NZ First MP Andrew Williams is set to be dumped to a seemingly unelectable position on the party list, and former MP Ron Mark is set to rejoin the party ahead of the general election.
Stuff understands a draft copy of the NZ First list, determined by the party's selection committee last weekend, has Williams ranked at 13 and Mark at 9.
The draft list is understood to have MP Richard Prosser ranked at No 3.
Prosser became infamous in 2013 for writing in his regular column in Investigate magazine, that all young Muslim men - or those who "look" Muslim - should be barred from flying on Western airlines. The rights of New Zealanders were being "denigrated by a sorry pack of misogynist troglodytes from Wogistan", Prosser wrote. He later apologised for the comments.
NZ First leader Winston Peters was ranked at No 1, and deputy leader Tracey Martin was at No 2 automatically under the party's constitution.
Prosser would not confirm his ranking, saying there would be an official announcement in the next couple of days.
Williams was No 3 on the party list at the 2011 election.
NZ First would need to get more than 10 per cent of the vote on election night for Williams to return to Parliament.
Williams said his ranking on the list came as "a bolt out of the blue".
"I think most people would agree around Parliament I've been a pretty able MP," he said.
"I've performed for the party, I've done a lot of hard work for the party and I've represented the party as well as I could."
The ranking was no reflection of his ability or contribution, but attributable to internal party politics, Williams said.
"I've had the most portfolios of any MP. I've had 11, plus I've been an associate to Winston on foreign affairs, trade, SOEs and finance," he said.
"So I've had a very heavy workload, and the portfolios I've had have been pretty solid ones, like local government, veterans' affairs, conservation, environment, energy; all of which I've been solidly batting on."
Williams said he would like to know what the selection committee's criteria were for selecting the top 10 candidates for the party.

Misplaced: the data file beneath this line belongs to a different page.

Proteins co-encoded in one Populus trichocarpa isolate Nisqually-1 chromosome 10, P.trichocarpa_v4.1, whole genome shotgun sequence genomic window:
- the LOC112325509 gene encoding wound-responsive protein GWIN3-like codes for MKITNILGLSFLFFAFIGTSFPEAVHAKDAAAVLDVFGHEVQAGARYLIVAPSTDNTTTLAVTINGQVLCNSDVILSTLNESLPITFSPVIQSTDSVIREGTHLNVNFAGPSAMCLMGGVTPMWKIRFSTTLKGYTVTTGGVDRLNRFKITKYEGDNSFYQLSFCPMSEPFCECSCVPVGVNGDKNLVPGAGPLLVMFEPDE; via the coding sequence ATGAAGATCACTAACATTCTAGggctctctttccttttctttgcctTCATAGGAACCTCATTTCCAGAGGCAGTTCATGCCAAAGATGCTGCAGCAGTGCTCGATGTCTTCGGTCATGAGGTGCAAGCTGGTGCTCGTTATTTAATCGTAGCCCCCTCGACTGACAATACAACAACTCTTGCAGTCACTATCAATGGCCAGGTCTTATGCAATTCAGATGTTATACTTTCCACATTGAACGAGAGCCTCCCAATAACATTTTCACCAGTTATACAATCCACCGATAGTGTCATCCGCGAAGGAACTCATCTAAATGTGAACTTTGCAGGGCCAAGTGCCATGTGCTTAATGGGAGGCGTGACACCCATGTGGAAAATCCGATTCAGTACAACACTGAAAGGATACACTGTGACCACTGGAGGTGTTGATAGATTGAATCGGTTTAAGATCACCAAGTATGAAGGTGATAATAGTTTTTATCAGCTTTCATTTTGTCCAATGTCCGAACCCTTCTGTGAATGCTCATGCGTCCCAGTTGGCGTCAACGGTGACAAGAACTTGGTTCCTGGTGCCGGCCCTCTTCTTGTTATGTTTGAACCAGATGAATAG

He had sought an explanation for the drop but had not received a response.
Getting back into Parliament after the election was not out of the question, he said, as NZ First had had 17 MPs in the past.
"It's not out of the realm, but it's starting to get into the area where it would be somewhat difficult," he said.
"I hope we do. I hope I am able to get back in and come back in with double-digit numbers of MPs. That would be great."
Williams was elected to Parliament as a list MP in the 2011 election. He is a former mayor of North Shore City.
NZ First's Wairarapa electorate committee announced Mark as its electorate candidate this afternoon.
Committee chairman George Groombridge said Mark had significant local and central government experience and a passion for issues that affected Wairarapa.
"A strong leader, formidable in debate and determined to put Wairarapa first, we look forward to seeing experienced, quality representation returning to this electorate," Groombridge said.
Mark was a list MP from the 1996 election until NZ First failed to retain any seats in Parliament in the 2008 election.
He was elected mayor of Carterton in 2010 and retained the position in the 2013 election.
Mark said he had no comment on the NZ First list, and he had not seen a draft version.
Former MP Pita Paraone is also speculated to be rejoining NZ First.
Peters would not comment on the candidate rankings as the process was confidential, but said the release of the list was imminent.
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